Many people who are charged with a crime have the same questions when they are trying to find a criminal defense lawyer. Below are answers to some of the most frequently asked questions (FAQs).
If you are charged with a crime and your question is not listed here, contact Criminal Defense Attorney Howard Bailey at 973-982-1200 to arrange a free consultation.
Only your lawyer. You have a right to remain silent, and anything you say can (and will) be used by the prosecution to try to convict you. Even an oral statement can be used against you. Sign nothing! Say I WANT A LAWYER! Then use you RIGHT TO REMAIN SILENT and let your lawyer talk for you.
A criminal conviction can have life-long consequences. If you do not know the law, the sentencing consequences (like whether you will go to jail or prison), and what legal issues are most likely to help protect you, then you need a lawyer to protect your rights and freedom.
This is a question that only you can answer. Any lawyer licensed in NJ can represent you in any type of legal proceeding. Most importantly, you need a lawyer who knows what they are doing before they start representing you. One of the ways you can decide whether the lawyer has the knowledge, experience and interest in the field of criminal law that you want them to have, is to ask, how much of your practice focuses on defending people charged with a crime? How much of your practice is focused on other areas of the law? Once you hear their answers you can decide whether you want that lawyer protecting your rights and your freedom.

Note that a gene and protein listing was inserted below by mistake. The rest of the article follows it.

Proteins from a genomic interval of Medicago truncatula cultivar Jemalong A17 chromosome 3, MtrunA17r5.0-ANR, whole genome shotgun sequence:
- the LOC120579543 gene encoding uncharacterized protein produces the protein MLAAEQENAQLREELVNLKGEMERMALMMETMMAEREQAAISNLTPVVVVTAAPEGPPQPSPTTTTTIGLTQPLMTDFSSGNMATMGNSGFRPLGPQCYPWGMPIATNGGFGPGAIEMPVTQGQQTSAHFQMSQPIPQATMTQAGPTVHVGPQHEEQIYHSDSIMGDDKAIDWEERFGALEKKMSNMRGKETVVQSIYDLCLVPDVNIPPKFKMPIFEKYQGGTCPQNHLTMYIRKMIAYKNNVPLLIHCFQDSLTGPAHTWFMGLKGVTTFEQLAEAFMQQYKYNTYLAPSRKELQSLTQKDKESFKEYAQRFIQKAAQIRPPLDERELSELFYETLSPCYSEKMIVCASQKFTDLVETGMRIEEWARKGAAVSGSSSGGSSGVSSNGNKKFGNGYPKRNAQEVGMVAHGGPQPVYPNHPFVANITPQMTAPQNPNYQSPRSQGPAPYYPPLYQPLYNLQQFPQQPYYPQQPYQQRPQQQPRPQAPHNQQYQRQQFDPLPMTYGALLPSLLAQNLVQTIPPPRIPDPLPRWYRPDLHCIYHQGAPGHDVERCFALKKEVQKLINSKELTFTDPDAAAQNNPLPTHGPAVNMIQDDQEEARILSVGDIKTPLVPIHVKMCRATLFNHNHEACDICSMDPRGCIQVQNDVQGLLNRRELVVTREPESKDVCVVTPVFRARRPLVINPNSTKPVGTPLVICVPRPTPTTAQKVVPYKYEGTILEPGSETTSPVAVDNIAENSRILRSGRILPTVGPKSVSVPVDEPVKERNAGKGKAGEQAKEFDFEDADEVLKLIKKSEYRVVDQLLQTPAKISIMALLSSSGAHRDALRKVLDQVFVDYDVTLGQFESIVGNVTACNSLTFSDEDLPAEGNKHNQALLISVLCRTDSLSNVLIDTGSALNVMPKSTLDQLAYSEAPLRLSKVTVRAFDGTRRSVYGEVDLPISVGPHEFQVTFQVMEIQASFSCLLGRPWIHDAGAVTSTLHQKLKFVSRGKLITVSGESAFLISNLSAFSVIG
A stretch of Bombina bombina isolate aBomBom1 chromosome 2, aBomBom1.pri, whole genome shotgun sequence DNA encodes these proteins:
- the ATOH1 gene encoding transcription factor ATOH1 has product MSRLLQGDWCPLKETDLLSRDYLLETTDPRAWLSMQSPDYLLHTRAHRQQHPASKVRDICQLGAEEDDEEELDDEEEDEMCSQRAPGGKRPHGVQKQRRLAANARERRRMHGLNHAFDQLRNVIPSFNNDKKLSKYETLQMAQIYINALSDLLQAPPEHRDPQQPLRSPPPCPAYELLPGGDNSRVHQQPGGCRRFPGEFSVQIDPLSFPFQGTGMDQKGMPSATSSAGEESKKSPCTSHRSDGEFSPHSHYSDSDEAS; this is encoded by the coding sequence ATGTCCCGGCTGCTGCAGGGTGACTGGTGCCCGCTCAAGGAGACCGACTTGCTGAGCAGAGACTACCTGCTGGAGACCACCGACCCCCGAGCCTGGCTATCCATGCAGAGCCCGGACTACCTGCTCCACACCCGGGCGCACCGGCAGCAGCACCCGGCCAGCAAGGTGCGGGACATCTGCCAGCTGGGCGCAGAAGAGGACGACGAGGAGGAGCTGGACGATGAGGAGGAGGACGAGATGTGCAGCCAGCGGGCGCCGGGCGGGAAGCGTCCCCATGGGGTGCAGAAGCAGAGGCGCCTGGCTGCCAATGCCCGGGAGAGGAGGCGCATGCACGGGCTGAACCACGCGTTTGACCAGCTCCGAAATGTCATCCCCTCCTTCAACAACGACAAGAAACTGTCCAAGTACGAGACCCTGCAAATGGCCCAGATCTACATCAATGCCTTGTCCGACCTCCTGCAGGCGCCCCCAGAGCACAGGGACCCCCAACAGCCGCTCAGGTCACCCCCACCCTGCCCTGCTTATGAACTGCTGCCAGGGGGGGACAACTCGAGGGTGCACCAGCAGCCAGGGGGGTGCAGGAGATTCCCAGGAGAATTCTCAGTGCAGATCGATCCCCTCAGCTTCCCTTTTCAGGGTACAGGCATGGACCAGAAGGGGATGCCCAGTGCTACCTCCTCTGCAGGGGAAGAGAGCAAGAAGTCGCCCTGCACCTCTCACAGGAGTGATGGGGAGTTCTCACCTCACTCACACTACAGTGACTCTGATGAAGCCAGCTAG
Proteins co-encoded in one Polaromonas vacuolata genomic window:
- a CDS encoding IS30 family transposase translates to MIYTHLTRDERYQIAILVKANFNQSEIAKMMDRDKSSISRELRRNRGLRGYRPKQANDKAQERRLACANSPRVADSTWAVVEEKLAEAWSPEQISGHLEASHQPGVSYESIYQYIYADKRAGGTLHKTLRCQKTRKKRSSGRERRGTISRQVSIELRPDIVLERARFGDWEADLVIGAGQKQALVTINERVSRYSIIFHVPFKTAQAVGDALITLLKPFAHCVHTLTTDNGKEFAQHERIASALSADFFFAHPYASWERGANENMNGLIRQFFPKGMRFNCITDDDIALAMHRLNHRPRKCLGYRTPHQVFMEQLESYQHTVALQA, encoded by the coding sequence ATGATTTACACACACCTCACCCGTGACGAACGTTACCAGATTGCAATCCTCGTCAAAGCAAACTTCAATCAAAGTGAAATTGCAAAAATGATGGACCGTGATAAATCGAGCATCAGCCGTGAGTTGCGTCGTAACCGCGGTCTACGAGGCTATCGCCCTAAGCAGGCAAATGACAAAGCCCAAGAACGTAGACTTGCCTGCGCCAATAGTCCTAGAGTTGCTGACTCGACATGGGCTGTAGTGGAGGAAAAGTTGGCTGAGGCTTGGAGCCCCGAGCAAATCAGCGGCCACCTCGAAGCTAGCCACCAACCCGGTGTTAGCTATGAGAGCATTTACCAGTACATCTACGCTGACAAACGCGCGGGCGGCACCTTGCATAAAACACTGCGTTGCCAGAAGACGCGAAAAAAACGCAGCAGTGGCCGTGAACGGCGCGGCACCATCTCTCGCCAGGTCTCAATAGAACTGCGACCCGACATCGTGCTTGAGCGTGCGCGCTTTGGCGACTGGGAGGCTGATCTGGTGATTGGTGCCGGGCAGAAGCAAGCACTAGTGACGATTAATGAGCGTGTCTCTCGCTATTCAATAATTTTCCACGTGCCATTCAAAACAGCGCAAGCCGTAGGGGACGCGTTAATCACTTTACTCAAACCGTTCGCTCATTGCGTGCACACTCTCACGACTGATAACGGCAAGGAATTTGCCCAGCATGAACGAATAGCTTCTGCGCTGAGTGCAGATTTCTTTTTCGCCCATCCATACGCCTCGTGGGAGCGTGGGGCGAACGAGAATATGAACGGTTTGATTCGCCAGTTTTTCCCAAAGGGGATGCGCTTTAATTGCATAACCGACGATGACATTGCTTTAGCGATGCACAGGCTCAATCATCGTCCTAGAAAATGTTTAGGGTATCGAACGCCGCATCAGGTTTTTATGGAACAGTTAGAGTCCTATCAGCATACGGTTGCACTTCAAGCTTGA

Ask: How many cases like this have you handled? When was the last trial you did? What type of legal issues will help or hurt my case? What are the most likely defenses we can raise? What will the most likely sentence be if I accept a plea deal? What will the most likely sentence be if I get convicted after trial?
No, a lawyer can only tell you what is likely to happen based on his or her knowledge and experience from representing other clients. Best advice: If a lawyer tells you… ‘I guarantee you…’ don’t hire him (or her). Remember, if something sounds too good to be true, it probably is too good to be true.